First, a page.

Other NAMI Programs
In addition to our core programming of support groups, education classes, and speakers, NAMI Glendale offers many other programs related to mental health. For example, for high school and college students, active duty service members and veterans & their families, mental health professionals, those of all faith traditions, and Crisis Intervention Training for local law enforcement. Please complete this form if you’d like to book a presentation, as well as if you need further information about any of our programs.
NAMI on Campus
NAMI on Campus Clubs are peer-led, mental health awareness clubs on high school and college campuses. Student members raise awareness on their campuses about mental health, reduce stigma, and become advocates. While NAMI on Campus Clubs are not support groups or therapy groups, they are open to all members. As a result, it creates more opportunity for learning and collaboration between students, faculty, and staff, regardless of their own experiences with mental health or illness. NAMI hopes these resources will provide more support to existing NAMI on Campus leaders. This will help to encourage more students to take initiative and start NAMI on Campus clubs at their schools.
NAMI Homefront is a free, 6-session educational program for families, caregivers and friends of military service members and veterans with mental health conditions.
Based on the nationally recognized NAMI Family-to-Family program, NAMI Homefront is designed to address the unique needs of family, caregivers and friends of those who have served or are currently serving our country. Additionally, the program is taught by trained family members of service members/veterans with mental health conditions. Above all, recovery is a journey, and there is hope for all people affected by mental health conditions.
What You’ll Gain from the Program
This in-person experience provides the opportunity for mutual support and shared positive impact. You will also experience compassion and reinforcement from people who relate to your experiences. Through your participation, you have the opportunity to help others grow. NAMI Homefront teaches you how to:
- Learn to care for yourself, including managing your stress
- Support your family member with compassion
- Identify and access federal, state and local services
- Stay informed on the latest research and information on mental health, including post-traumatic stress disorder, traumatic brain injury, anxiety, depression and substance use
- Understand current treatments and evidence-based therapies
- Navigate the challenges and impact of mental health conditions on the entire family
- Manage a crisis, solve problems and communicate effectively
What People Are Saying about the Program
“This training has been really helpful for me to process much of my own emotions. I am at a point now that being able to stop and look back at exactly how far we’ve come and being reminded of the painful past but positive changes was very empowering. Sometimes when we get stuck in the routine of moving on we lose sight of how far we’ve come.”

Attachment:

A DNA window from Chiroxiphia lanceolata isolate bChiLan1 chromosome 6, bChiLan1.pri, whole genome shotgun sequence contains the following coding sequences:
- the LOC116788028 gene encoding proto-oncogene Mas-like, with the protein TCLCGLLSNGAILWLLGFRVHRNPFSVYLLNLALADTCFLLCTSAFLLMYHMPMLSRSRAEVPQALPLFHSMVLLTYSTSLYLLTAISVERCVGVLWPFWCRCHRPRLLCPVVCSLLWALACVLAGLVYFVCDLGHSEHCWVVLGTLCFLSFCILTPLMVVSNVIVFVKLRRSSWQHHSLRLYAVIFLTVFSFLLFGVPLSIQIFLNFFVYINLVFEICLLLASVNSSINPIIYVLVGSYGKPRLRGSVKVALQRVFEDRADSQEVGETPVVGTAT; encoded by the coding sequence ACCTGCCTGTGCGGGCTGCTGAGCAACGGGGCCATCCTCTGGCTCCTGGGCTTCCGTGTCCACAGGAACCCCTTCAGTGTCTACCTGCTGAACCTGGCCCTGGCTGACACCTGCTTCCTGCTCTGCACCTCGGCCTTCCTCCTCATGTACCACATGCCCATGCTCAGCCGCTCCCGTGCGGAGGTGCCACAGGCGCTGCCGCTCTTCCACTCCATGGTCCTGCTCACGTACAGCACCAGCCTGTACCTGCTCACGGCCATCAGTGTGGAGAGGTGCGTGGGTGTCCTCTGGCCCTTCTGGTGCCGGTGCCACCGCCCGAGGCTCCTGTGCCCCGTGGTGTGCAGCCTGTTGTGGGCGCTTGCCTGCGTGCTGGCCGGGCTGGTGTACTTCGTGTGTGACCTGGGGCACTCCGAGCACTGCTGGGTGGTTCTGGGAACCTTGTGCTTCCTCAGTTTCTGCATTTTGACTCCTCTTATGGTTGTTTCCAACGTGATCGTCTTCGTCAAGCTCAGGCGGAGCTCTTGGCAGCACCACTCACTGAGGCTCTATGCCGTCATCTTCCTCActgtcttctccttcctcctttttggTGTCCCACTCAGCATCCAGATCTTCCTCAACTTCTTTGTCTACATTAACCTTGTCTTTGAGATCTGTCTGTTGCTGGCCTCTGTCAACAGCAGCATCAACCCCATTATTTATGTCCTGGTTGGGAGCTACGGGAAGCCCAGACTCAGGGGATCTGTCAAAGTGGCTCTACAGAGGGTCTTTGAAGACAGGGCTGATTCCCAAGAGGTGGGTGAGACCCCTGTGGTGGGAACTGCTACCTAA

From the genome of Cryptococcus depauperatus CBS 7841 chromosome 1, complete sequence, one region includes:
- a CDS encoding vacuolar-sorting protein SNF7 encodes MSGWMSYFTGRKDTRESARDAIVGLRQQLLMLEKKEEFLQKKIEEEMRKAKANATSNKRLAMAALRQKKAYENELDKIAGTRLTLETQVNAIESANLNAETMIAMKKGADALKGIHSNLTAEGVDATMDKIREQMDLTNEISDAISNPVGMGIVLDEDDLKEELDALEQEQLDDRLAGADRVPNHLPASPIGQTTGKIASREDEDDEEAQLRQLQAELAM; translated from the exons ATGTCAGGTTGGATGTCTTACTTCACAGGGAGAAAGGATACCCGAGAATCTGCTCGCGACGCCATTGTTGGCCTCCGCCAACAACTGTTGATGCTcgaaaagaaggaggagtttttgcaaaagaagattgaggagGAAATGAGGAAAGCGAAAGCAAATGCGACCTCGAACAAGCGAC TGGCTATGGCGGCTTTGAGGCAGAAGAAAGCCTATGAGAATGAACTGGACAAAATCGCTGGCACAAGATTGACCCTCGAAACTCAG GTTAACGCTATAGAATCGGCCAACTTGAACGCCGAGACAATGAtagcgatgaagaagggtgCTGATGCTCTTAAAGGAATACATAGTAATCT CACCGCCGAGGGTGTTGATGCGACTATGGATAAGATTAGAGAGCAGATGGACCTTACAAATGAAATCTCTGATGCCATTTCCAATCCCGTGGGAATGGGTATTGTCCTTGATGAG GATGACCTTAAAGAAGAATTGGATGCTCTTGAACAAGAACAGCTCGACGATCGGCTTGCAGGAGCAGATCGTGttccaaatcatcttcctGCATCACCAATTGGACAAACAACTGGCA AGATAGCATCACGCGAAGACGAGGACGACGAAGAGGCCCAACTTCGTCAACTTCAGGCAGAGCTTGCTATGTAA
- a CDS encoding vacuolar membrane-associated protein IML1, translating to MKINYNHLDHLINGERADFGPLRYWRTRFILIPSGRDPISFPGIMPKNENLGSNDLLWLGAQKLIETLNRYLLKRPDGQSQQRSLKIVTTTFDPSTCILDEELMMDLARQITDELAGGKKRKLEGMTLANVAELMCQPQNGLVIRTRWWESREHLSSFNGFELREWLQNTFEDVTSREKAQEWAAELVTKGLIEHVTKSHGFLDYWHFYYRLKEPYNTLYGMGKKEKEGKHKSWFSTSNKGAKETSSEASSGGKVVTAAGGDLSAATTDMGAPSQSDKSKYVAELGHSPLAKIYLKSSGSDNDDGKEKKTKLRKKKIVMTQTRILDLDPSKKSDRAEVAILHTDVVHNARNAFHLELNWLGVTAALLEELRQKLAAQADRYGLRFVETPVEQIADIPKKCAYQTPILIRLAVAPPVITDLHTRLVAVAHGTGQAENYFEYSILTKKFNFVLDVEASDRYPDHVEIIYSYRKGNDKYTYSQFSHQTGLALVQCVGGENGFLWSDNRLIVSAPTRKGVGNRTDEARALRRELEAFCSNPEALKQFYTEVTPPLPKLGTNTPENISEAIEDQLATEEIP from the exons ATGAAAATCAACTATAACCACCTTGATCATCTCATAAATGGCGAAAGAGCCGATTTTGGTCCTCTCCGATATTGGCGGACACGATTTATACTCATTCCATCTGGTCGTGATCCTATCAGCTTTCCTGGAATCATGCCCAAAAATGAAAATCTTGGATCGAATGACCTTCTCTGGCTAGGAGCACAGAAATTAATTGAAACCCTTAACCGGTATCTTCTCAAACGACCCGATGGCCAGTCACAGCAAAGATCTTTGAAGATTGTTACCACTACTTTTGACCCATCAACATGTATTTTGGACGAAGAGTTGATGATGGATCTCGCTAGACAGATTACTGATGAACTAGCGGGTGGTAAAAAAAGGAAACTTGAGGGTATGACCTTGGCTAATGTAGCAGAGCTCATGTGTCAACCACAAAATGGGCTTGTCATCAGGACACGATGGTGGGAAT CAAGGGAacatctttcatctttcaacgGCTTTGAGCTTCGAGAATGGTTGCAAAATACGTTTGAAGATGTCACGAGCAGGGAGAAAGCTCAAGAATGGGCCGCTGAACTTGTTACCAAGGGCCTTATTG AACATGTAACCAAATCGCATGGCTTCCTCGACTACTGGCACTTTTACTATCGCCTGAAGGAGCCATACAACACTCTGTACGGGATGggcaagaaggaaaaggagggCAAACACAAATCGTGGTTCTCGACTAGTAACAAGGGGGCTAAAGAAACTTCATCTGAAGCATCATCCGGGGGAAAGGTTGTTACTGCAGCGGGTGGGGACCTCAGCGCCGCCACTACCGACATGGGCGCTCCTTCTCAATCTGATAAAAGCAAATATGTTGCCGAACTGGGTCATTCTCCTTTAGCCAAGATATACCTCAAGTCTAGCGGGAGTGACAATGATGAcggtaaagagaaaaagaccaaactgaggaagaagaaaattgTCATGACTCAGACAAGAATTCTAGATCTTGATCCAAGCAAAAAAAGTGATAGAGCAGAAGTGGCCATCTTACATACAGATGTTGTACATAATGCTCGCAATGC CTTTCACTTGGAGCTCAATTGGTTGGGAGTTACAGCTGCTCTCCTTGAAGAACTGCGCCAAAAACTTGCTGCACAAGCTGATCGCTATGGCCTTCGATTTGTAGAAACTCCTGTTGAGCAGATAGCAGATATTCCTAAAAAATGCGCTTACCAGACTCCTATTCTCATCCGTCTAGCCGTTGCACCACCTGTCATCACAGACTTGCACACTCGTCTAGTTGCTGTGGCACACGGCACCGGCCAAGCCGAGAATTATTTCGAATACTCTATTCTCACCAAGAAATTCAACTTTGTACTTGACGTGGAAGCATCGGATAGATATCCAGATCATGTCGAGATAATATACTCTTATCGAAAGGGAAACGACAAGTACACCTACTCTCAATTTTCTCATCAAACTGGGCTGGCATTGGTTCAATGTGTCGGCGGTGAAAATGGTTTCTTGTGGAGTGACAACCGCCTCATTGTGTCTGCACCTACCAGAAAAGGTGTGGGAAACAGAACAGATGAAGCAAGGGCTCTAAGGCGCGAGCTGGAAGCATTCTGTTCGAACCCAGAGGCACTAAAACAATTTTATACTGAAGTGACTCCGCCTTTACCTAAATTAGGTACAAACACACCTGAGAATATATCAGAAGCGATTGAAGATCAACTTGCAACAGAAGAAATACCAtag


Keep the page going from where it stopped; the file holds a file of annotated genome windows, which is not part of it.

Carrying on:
“I realized I saw signs and symptoms of PTSD but did not know how to handle my loved one – I know better how to handle situations.”
“You realize that he will never be the same having been through war. I learned how to treat him more as an adult than as a hurt child.”
–Mother of a Veteran after graduating from a NAMI Family-to-Family class
“We are still friends with everyone that was in the class. There’s always and open ear and an open heart and a shoulder to cry on if you need it.”
– Father of a Veteran after graduating from a NAMI Family-to-Family class
Sign Up For A Class
NAMI Homefront is now online! We understand that attending an in-person class can be difficult for busy individuals and families. As a result, we now offer NAMI Homefront Online. Online classes meet weekly in a virtual classroom. Consequently, participants experience the same level of interaction and learning as traditional in-person classes. You can register for NAMI Homefront online at any time!
NAMI Provider introduces mental health professionals to the unique perspectives of people with mental health conditions and their families. As a result of completing this program, you will develop enhanced empathy for their daily challenges. You will also recognize the importance of including them in all aspects of the treatment process.
NAMI Provider is a 15-hour program of in-service training taught by a three-person team. One person is an adult with a mental health condition. The second person is a family member of someone with a mental health condition. The third person is a mental health professional who is also a family member, or has a mental health condition themselves.
What You’ll Gain from the Program
- Understanding of the realities of having a mental health condition
- Increased compassion for the vulnerabilities people face when seeking care
- Recognition of your critical role in the individual and family’s journey towards recovery
- Empowered view of the lasting impact your care makes
What People Are Saying about the Program
“When I went through the course, I kept thinking ‘What a wonderful learning experience that all our [hospital] staff need to have.’ We have worked hard over the years to create a more humanistic and compassionate culture. This program will definitely help us in that direction.”